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Easter is a holiday where family and friends come together to celebrate. Oftentimes, many organizations, such as churches, community centers, and malls, will host Easter events. However, for children that experience sensory sensitivity, celebrating in a public setting outside their home can be stressful. Whether the event involves having the Easter bunny visit a mall or hosting a religious ceremony, integrating sensory-friendly aspects ensures that everyone can attend and participate.
What is Sensory-Friendly?
It is important to understand what the term ‘sensory-friendly’ means. A sensory-friendly event means that the sensory experience has been altered. It makes it less intense. Sensory overload can occur in one or more of the 8 senses. Therefore, it is important to change several aspects of an Easter event. That makes it enjoyable for all children and their parents too!
Many organizations take steps to improve accessibility and inclusion. They make their event or location sensory-friendly. Oftentimes, these sensory-friendly changes are easy to do. They do not involve a lot of money.
An example is the Bloomington gym in Illinois. They hosted a sensory-friendly Easter bunny visit and egg hunt for children within their community with sensory-processing disorders.
Easter and your child’s sensory differences
You, your child, and everyone, in fact, have more than 5 senses. We have 8 senses. Easter is full of new, exciting, and sometimes overwhelming sights, sounds, tastes, touches, and smells. There are decorations to see. Music to hear. Lots of new treats to taste and smell. Finally, there are arts, crafts, games, and toys to touch and feel. And there are at least three more senses:
- Sense of movement
- Sense of balance
- Internal Body Sense
Visiting the Easter Bunny requires your child to use their sense of movement (muscles and joints) and sense of balance to move, walk, sit, run, and play in space. And sometimes, that space is new or unfamiliar, like at a mall or a community center. Interoception, or your child’s internal body sense, tells them when they are hungry, thirsty, or if they have to go to the toilet. It also is critical for managing emotions. Think of the expression ‘butterflies in your stomach.’ How your body feels o the inside affects how your body behaves on the outside, your behaviour.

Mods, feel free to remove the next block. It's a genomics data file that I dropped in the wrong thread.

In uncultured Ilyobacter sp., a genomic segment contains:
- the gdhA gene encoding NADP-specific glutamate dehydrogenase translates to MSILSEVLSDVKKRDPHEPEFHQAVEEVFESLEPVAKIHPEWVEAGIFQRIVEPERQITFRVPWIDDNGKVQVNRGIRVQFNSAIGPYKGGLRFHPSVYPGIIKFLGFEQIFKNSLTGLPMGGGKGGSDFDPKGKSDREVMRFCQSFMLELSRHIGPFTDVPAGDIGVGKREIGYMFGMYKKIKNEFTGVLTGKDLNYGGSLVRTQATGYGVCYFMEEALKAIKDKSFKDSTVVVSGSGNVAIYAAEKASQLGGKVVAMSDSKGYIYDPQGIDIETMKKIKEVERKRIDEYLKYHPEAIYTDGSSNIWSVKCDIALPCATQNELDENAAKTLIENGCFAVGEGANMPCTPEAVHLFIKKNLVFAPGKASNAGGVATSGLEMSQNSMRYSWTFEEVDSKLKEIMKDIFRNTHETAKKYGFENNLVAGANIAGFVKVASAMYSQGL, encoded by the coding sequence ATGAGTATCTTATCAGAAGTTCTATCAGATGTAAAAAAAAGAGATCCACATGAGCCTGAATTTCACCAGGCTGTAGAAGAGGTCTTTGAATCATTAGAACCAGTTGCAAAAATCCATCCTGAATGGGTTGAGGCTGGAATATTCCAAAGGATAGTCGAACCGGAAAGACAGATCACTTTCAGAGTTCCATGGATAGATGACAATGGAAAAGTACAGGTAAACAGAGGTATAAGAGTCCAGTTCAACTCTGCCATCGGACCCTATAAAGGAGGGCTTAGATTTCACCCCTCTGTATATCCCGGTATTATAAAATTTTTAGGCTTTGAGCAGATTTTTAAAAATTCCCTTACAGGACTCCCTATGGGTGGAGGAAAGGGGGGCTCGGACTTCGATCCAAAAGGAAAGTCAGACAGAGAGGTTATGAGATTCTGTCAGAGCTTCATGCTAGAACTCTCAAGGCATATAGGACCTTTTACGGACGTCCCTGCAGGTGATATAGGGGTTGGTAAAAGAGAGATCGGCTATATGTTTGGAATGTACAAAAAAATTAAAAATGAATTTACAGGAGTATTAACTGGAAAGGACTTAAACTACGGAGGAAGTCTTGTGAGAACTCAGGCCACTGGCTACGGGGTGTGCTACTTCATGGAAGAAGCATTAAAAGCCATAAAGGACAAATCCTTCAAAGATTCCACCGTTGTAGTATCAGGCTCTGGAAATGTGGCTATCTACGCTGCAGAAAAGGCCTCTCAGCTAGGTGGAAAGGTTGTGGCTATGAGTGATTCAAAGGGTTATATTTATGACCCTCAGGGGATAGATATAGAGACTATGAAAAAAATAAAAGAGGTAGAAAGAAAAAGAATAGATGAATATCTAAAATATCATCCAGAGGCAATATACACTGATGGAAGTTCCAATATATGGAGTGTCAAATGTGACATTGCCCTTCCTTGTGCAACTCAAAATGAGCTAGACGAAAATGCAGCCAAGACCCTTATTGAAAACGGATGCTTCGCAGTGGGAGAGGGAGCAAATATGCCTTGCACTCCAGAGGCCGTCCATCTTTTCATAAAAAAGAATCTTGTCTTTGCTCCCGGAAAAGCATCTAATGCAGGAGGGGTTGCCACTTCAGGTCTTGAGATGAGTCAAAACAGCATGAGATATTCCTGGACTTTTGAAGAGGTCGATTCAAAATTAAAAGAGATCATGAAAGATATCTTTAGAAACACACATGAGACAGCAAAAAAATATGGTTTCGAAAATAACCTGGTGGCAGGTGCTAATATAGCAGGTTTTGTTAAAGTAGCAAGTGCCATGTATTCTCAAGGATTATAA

What your child experiences through any of their senses can contribute to sensory overload. Their excitement about Easter (not to mention the threats and surprises) can make any child experience sensory sensitivity or become overwhelmed. That’s why a sensory-friendly Easter bunny visit can help! Autistic children, children with a learning disability, sensory processing disorder or post-concussion are even more likely to experience sensory differences. Autism and anxiety, in combination, are especially difficult for your child.
Tips for sensory-friendly Easter celebrations
Look at pictures
Look at pictures from past Easter celebrations. Use the pictures to remind your child what to expect. Talk about what happens when going to Easter bunny celebrations. If you do not have pictures of your own, search for some online. And give your child an opportunity to talk about what they are excited about. Most importantly, give your child an opportunity to share what they might be worried about too when visiting the Easter Bunny or attending a celebration.
Search for malls or community centers that offer a sensory-friendly Easter bunny visit. More and more such events are happening each year. Check to see if a sensory-friendly Easter bunny event is happening this year near you.